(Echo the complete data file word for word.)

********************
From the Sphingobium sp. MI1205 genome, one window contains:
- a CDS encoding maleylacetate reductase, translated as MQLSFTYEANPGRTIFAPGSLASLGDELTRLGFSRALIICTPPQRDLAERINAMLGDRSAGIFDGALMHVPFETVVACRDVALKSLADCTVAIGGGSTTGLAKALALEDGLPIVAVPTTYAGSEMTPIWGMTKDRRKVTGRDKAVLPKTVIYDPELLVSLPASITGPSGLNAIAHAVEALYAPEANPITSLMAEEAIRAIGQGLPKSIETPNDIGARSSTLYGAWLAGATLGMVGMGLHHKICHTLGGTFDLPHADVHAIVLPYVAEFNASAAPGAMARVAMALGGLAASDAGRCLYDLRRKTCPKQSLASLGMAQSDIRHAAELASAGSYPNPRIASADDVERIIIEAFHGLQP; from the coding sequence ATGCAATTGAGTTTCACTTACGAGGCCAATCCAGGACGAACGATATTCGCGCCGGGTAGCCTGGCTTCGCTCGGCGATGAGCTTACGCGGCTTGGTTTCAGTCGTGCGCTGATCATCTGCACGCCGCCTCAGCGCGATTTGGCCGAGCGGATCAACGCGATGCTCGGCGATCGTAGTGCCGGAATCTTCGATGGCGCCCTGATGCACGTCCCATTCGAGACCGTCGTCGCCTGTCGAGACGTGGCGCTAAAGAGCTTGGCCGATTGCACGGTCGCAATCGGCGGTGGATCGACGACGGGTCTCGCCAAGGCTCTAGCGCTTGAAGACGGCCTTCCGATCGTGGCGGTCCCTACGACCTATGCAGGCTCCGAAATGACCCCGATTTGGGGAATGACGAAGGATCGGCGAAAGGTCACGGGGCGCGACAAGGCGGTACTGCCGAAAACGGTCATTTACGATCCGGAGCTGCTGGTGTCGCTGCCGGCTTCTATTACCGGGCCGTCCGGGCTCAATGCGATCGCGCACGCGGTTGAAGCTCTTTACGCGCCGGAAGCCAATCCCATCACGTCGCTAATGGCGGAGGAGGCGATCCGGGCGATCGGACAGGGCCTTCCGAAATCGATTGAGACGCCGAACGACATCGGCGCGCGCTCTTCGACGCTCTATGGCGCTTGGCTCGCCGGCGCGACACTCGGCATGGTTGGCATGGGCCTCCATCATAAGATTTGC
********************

From the Sphingobium sp. MI1205 genome, one window contains:
- a CDS encoding maleylacetate reductase, translated as MQLSFTYEANPGRTIFAPGSLASLGDELTRLGFSRALIICTPPQRDLAERINAMLGDRSAGIFDGALMHVPFETVVACRDVALKSLADCTVAIGGGSTTGLAKALALEDGLPIVAVPTTYAGSEMTPIWGMTKDRRKVTGRDKAVLPKTVIYDPELLVSLPASITGPSGLNAIAHAVEALYAPEANPITSLMAEEAIRAIGQGLPKSIETPNDIGARSSTLYGAWLAGATLGMVGMGLHHKICHTLGGTFDLPHADVHAIVLPYVAEFNASAAPGAMARVAMALGGLAASDAGRCLYDLRRKTCPKQSLASLGMAQSDIRHAAELASAGSYPNPRIASADDVERIIIEAFHGLQP; from the coding sequence ATGCAATTGAGTTTCACTTACGAGGCCAATCCAGGACGAACGATATTCGCGCCGGGTAGCCTGGCTTCGCTCGGCGATGAGCTTACGCGGCTTGGTTTCAGTCGTGCGCTGATCATCTGCACGCCGCCTCAGCGCGATTTGGCCGAGCGGATCAACGCGATGCTCGGCGATCGTAGTGCCGGAATCTTCGATGGCGCCCTGATGCACGTCCCATTCGAGACCGTCGTCGCCTGTCGAGACGTGGCGCTAAAGAGCTTGGCCGATTGCACGGTCGCAATCGGCGGTGGATCGACGACGGGTCTCGCCAAGGCTCTAGCGCTTGAAGACGGCCTTCCGATCGTGGCGGTCCCTACGACCTATGCAGGCTCCGAAATGACCCCGATTTGGGGAATGACGAAGGATCGGCGAAAGGTCACGGGGCGCGACAAGGCGGTACTGCCGAAAACGGTCATTTACGATCCGGAGCTGCTGGTGTCGCTGCCGGCTTCTATTACCGGGCCGTCCGGGCTCAATGCGATCGCGCACGCGGTTGAAGCTCTTTACGCGCCGGAAGCCAATCCCATCACGTCGCTAATGGCGGAGGAGGCGATCCGGGCGATCGGACAGGGCCTTCCGAAATCGATTGAGACGCCGAACGACATCGGCGCGCGCTCTTCGACGCTCTATGGCGCTTGGCTCGCCGGCGCGACACTCGGCATGGTTGGCATGGGCCTCCATCATAAGATTTGC